Dead Drift Crayfish- by GSF fly tying

featured, Fly Patterns, Step-by-Step Tutorials — By on November 20, 2012 10:20 pm


Truckee River Crayfish


A few years back during a random time-wasting YouTube session, I stumbled on Andy Burk’s page. After checking out a few tying videos I came across one about a dead drift crayfish pattern tied by Tim Haddon. At the time, I had never tried fishing a crayfish pattern dead drifted so I thought I’d give it a whirl and tied up a few. Last September on the Truckee this pattern proved itself to be a good one for me. After using it on other rivers, such as the East Walker, it has found a home in my box. I typically fish this pattern as the top fly on an indicator set up with a smaller bug such as a baetis trailing. It serves as a great attractor and even if the fish aren’t enticed to take the cray it’ll get their attention. Anyway, I’m headed back to the Truckee next week and tied up a small arsenal of these and thought I’d do a tying segment on it. Here it goes!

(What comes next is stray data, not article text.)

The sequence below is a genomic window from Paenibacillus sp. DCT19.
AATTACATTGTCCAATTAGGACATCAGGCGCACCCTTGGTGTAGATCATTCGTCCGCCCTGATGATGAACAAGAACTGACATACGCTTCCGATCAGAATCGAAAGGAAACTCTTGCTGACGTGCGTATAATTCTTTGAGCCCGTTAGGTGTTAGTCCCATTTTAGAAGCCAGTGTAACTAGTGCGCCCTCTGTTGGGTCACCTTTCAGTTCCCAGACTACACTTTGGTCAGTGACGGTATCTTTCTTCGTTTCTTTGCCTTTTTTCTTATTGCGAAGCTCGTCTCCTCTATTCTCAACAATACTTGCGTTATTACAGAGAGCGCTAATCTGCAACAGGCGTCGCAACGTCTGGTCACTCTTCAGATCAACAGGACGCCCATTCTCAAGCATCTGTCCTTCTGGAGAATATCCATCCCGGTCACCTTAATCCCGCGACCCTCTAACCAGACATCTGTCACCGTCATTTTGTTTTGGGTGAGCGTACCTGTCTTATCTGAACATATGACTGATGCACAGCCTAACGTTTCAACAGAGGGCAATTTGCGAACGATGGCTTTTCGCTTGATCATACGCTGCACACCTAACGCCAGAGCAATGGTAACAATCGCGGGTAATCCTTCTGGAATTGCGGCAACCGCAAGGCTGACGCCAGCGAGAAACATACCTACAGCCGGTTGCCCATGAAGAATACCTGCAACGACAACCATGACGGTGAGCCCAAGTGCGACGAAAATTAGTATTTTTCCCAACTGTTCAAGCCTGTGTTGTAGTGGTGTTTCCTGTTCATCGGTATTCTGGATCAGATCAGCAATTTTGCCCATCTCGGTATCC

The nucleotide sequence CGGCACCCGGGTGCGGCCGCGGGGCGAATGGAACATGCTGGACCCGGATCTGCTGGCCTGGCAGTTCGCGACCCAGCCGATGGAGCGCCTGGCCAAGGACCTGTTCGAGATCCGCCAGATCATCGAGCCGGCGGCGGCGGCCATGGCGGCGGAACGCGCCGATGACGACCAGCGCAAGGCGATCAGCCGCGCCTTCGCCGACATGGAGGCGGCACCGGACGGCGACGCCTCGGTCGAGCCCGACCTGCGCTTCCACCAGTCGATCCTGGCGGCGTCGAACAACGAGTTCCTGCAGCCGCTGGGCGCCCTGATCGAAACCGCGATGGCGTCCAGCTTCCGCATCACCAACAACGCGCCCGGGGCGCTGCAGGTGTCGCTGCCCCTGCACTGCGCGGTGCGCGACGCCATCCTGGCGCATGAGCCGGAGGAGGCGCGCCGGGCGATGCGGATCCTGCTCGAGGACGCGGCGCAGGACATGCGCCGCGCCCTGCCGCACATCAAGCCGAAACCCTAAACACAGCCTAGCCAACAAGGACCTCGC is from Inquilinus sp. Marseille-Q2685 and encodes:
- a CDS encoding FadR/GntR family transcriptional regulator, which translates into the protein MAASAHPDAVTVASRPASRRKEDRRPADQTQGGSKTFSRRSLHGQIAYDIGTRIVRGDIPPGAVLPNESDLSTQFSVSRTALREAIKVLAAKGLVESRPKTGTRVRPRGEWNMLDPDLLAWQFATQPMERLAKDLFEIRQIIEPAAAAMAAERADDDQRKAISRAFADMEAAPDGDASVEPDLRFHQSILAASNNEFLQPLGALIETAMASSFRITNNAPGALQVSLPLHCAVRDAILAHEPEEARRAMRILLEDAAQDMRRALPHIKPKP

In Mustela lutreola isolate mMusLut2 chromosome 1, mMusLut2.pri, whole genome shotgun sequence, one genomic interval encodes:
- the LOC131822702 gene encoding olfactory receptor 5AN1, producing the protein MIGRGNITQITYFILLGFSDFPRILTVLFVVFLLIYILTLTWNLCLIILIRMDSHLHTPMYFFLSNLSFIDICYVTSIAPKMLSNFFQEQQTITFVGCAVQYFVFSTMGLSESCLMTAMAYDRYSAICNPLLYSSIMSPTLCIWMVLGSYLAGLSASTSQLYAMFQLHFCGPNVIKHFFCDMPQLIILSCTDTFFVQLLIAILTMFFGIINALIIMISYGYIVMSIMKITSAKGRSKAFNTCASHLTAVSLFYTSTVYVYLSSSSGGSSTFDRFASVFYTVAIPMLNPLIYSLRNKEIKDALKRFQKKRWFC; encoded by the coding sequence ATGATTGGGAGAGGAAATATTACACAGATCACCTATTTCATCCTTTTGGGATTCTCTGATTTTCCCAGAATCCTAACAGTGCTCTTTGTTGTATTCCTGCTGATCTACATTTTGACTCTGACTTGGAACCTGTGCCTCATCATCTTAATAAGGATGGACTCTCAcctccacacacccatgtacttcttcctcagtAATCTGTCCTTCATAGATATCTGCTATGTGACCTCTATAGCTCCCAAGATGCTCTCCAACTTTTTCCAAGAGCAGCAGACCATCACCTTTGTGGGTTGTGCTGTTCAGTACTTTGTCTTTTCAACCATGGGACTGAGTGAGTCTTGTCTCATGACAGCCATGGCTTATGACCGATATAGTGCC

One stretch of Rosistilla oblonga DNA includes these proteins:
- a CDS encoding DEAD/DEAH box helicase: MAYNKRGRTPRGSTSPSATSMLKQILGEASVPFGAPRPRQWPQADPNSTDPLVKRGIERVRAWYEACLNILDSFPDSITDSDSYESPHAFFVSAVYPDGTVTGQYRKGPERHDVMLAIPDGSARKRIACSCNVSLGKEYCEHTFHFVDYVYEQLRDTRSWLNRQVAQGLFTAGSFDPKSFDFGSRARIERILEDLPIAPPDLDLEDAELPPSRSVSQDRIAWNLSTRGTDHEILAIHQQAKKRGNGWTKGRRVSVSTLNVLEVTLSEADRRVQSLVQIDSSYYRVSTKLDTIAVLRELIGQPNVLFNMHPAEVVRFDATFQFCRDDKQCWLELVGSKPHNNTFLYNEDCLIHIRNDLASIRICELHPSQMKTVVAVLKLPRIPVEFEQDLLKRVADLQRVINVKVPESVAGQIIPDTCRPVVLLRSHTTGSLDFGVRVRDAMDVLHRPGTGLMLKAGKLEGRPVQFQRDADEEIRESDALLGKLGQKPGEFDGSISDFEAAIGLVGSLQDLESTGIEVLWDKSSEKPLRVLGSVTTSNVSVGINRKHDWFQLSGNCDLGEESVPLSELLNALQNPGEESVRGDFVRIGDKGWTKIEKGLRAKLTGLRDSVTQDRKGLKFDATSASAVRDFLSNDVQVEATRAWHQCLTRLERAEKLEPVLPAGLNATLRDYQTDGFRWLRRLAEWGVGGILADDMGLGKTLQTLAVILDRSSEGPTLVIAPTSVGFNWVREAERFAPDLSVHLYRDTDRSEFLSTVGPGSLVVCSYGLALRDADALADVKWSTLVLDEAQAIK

A barely hooked EW brown that fell for a dead drifted crayfish


Materials
Hook: Tiemco 5263 #8
Thread: Danville black 6/0
Eyes: Small bead-chain
Weight: Lead wire .025
Antennae: Crawfish orange rabbit fur and turkey tail
Flash: Root beer krystal flash
Claws: Black-barred crawfish orange rabbit strips
Shell-back: Mottled thin skin
Rib: Black wire, size medium
Body: Blend of burnt orange and olive dubbing
Hackle: Saddle hackle, ginger color
check out more at http://wegottastayfly.blogspot.com/

Wrap the thread back to the point where the barb starts to flare up.

Tie in the bead chain eyes on the top of the hook by cross wrapping them. Make sure to lay down enough thread wraps to firms lock those eyes into place.

Wrap in about 20 or so turns of lead wire and push it back as close to the eyes as possible.

Coat the thread wraps with some glue (such as Fleximent or Loon Hard Head) and wrap thread over the lead to secure it in place.

Tie in a clump of rabbit fur out the back of the hook.

Next, cut 3 or 4 fibers from a turkey tail off and tie them on one side of the hook shank. Repeat this for the other side as well.